Tags: The | Man | Who | Won't | Shut

The Man Who Won't Shut Up

Sunday, 24 November 2002 12:00 AM

Prison breaks some dissidents. Isolation from loved ones and other traumas often deter the pursuit of justice.

Dr. Oscar Elias Biscet isn’t broken.

At 5:30 a.m. on Oct. 31, 2002, Cuba released the 41-year-old black physician and president of the Lawton Foundation for Human Rights. Dr. Biscet had been torn from his family and friends since Nov. 3, 1999, for "public disorder," "instigation to commit a crime" and "insult to the symbols of the homeland." The regime had previously detained him over 25 times, dispossessed his vocation and his wife’s vocation (nursing) and evicted his family from their home.

What was his real crime? Patriotism, the inability to accept his homeland’s degradation by tyranny.

Fidel Castro derided Biscet as a "little crazy man," exemplifying the Soviet temperament where disagreement equals madness. It’s not for nothing that Castro praises Lenin and Stalin.

Biscet’s captors placed him with common criminals in a maximum-security prison over 400 miles from his family. They inflicted over 40 days of solitary confinement. Knowing his faith, they deprived him of his Bible.

Biscet has lost teeth and looks paler, but he’s stronger than ever.

On the evening of his release Biscet and his wife arrived at his mother’s house in Havana. Biscet made a "V" with his right hand and declared with a smile, "Victory!"

Four days later he held a press conference on prison conditions and noted the impossibility of a free Cuba under Castro. "So long as the dictatorship of communist Castro exists, we Cubans cannot live in liberty and democracy, and violations of human rights will continue," he said.

Biscet also issued a call for international solidarity: "I ask the democratic governments of the world, the people who love justice and liberty, to support the Cuban people and not the government of this island, which usurped power and betrayed the people, dishonoring them."

Biscet is no fool. He knows these words risk a return to prison.

He could be arrested for "disrespect," which criminalizes a Cuban who "threatens, slanders, defames, insults, harms or in any way outrages or offends, verbally or in writing, the dignity or honor of an authority, public official, or their agents or auxiliaries." (Independent journalist Bernardo Arévalo Padrón has been imprisoned since 1997 for criticizing Castro and "Vice President” Carlos Lage in an interview with an American radio program.)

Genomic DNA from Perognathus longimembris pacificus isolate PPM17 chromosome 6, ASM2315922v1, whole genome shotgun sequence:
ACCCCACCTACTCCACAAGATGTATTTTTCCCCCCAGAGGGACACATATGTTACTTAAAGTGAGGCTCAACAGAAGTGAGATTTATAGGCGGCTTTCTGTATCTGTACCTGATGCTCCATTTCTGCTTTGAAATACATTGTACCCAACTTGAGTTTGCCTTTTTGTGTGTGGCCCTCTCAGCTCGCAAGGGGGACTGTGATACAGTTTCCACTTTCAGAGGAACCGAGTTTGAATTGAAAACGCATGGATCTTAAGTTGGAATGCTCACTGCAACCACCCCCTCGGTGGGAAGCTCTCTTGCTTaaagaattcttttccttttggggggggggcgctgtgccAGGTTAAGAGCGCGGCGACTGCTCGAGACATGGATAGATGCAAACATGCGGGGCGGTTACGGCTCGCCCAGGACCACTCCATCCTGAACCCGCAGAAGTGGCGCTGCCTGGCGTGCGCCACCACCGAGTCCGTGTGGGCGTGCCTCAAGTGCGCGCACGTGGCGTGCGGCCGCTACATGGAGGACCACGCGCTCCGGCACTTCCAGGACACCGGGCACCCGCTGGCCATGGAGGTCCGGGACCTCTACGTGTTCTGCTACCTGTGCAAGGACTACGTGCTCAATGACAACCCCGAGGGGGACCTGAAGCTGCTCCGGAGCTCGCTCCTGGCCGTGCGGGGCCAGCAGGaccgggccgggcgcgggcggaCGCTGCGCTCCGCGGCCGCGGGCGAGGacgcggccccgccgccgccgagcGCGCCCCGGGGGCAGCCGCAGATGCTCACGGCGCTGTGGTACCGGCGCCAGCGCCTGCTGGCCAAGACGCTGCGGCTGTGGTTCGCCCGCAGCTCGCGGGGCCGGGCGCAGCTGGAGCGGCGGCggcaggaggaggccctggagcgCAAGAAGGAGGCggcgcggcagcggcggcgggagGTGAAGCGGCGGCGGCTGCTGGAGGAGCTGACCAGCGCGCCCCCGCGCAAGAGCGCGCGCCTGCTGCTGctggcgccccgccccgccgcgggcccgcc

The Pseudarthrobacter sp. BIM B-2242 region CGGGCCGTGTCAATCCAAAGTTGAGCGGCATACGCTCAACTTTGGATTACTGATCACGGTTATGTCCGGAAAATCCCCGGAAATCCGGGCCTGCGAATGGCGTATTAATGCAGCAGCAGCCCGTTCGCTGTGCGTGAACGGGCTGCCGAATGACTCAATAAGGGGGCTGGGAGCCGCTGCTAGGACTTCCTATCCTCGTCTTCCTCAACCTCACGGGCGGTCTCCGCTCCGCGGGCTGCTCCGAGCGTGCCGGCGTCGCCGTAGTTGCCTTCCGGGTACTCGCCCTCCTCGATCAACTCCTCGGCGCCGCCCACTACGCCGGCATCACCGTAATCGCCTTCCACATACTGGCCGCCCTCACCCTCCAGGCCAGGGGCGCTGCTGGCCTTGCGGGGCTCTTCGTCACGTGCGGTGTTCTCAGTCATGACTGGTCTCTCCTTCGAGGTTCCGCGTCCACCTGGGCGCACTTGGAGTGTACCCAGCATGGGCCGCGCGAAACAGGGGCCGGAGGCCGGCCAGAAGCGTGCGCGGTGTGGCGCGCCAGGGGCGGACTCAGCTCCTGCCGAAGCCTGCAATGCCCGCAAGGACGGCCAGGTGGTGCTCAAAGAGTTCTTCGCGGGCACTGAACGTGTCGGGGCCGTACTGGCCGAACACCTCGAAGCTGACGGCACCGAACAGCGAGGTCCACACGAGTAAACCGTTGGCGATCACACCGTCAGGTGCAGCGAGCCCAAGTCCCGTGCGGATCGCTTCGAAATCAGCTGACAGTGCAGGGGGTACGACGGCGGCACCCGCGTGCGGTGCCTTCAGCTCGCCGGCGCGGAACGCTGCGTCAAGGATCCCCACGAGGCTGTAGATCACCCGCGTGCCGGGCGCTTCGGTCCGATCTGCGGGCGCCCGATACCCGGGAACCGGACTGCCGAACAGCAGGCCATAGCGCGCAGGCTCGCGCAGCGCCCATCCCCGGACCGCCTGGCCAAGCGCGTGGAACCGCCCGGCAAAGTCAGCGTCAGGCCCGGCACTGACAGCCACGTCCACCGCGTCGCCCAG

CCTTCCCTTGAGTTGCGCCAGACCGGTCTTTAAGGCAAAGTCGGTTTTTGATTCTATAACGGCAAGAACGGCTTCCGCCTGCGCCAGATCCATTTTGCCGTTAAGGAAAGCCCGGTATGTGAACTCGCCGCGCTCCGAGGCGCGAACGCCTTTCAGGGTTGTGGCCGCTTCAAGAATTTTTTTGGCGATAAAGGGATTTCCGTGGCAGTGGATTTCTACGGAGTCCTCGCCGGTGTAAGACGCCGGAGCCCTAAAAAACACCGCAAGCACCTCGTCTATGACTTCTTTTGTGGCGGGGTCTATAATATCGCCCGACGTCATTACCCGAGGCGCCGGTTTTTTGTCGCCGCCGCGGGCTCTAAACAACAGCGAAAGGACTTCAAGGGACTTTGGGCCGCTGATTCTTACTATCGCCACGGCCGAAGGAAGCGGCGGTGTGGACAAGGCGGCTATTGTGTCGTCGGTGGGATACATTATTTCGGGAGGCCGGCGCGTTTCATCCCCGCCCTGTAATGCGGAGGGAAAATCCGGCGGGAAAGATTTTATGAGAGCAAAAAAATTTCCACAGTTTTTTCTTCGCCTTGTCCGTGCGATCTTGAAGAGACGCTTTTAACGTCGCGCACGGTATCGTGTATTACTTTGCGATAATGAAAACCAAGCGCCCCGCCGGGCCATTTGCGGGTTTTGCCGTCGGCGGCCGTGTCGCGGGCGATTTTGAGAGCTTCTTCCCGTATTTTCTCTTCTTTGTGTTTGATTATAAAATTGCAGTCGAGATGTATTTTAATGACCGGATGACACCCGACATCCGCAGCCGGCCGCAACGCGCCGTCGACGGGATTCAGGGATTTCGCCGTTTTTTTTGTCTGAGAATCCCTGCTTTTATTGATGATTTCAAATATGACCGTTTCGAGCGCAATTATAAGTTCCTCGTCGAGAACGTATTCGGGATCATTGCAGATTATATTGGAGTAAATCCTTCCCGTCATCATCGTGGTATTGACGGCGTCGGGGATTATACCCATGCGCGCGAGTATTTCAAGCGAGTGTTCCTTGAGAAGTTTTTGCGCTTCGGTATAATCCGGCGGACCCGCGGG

Or Castro’s henchmen could arrest him for "enemy propaganda," which includes "anyone who incites against the social order, international solidarity or the socialist state by means of verbal, written or any other kind of propaganda, or who makes, distributes or possesses such propaganda." (Jorge Luis Garcia Perez was arrested in 1990 for oral enemy propaganda when he said Cuba should adopt reforms occurring in Eastern Europe. He remains in prison.)

Biscet has refused to go into exile, but if he wants to give a speech abroad he can’t leave Cuba without permission. Like a slave on a plantation, he needs a pass to move his body from one place to another.

The abolitionist Frederick Douglass observed that "It is just as criminal to rob a man of his right to speak and hear as it would be to rob him of his money." He also affirmed, "It is a fundamental truth that every man is the rightful owner of his own body."

Castro and his accomplices have robbed Cubans of their most precious property for almost 44 years. Oscar Biscet heroically continues to highlight this crime, and that's why Castro hates him.

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Prison breaks some dissidents.Isolation from loved ones and other traumas often deter the pursuit of justice. Dr. Oscar Elias Biscet isn't broken. At 5:30 a.m. on Oct. 31, 2002, Cuba released the 41-year-old black physician and president of the Lawton Foundation for Human...
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2002-00-24
Sunday, 24 November 2002 12:00 AM
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